6. #26
    Registered User equus's Avatar
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    Quote Originally Posted by Justin View Post
    If anyone still thinks the roughlydrafted article is a "crock of****" might want to dig into the UTMS technology here:

    Universal Mobile Telecommunications System - Wikipedia, the free encyclopedia

    which leads to:

    Radio resource management - Wikipedia, the free encyclopedia

    "RRM involves strategies and algorithms for controlling parameters such as transmit power, channel allocation, handover criteria, modulation scheme, error coding scheme, etc. The objective is to utilize the limited radio spectrum resources and radio network infrastructure as efficiently as possible."

    "Efficient dynamic RRM schemes may increase the system capacity in an order of magnitude, which often is considerably more than what is possible by introducing advanced channel coding and source coding schemes."

    Then to:

    Power control - Wikipedia, the free encyclopedia

    "Power control, broadly speaking, is the intelligent selection of transmit power in a communication system to achieve good performance within the system. The notion of "good performance" can depend on context and may include optimizing metrics such as link data rate, network capacity, geographic coverage and range, and life of the network and network devices."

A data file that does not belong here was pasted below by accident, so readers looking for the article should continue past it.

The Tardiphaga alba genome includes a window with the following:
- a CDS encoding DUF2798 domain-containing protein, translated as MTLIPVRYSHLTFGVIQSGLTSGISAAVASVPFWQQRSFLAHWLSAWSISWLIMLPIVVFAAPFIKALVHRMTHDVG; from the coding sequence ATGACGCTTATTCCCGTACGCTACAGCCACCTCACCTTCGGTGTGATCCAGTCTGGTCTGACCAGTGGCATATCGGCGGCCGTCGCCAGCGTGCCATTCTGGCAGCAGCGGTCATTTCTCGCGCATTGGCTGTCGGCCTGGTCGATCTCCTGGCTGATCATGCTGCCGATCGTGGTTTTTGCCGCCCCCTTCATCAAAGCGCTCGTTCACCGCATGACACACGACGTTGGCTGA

"Using a higher transmit power, however, has the following drawbacks:

    Overall power consumption in the transmitting device is higher. This is of particular concern in mobile devices, where battery life is reduced correspondingly.

    Interference to other users in the same frequency band is increased. In cellular spread-spectrum systems such as CDMA, where users share a single frequency and are only separated by different spreading codes, the number of users that a cell can support as well as the size of the cell are typically limited by the amount of interference present in the cell; increased interference therefore results in decreased cell capacity and size."
    Justin, please don't mistake my reply on the other post, reason why I say it was a crock is because of this>>>> wouldn't Apple have consulted at&t about their real technical workings and or specs of their network configurations? or wouldn't at&t have supplied Apple with some technical information of their tower configurations? I would think a device and or a radio chip manufacturer would design a product to fit the bill of a service provider so it is "totally compatible" with that system to operate seamlessly. I am sure the FCC specs and or GSM operating parameters are available to device manufacturers. IF Apple is exclusively going to produce a device to work ONLY on at&t networks here in US wouldn't it be "normal" to design a device that's compatible with that service providers technical specs?
    Hence my comment on that its a crock.........NOT about your post, I hope I did not come off arrogant or insult you, IF I did please accept my sincere apologies.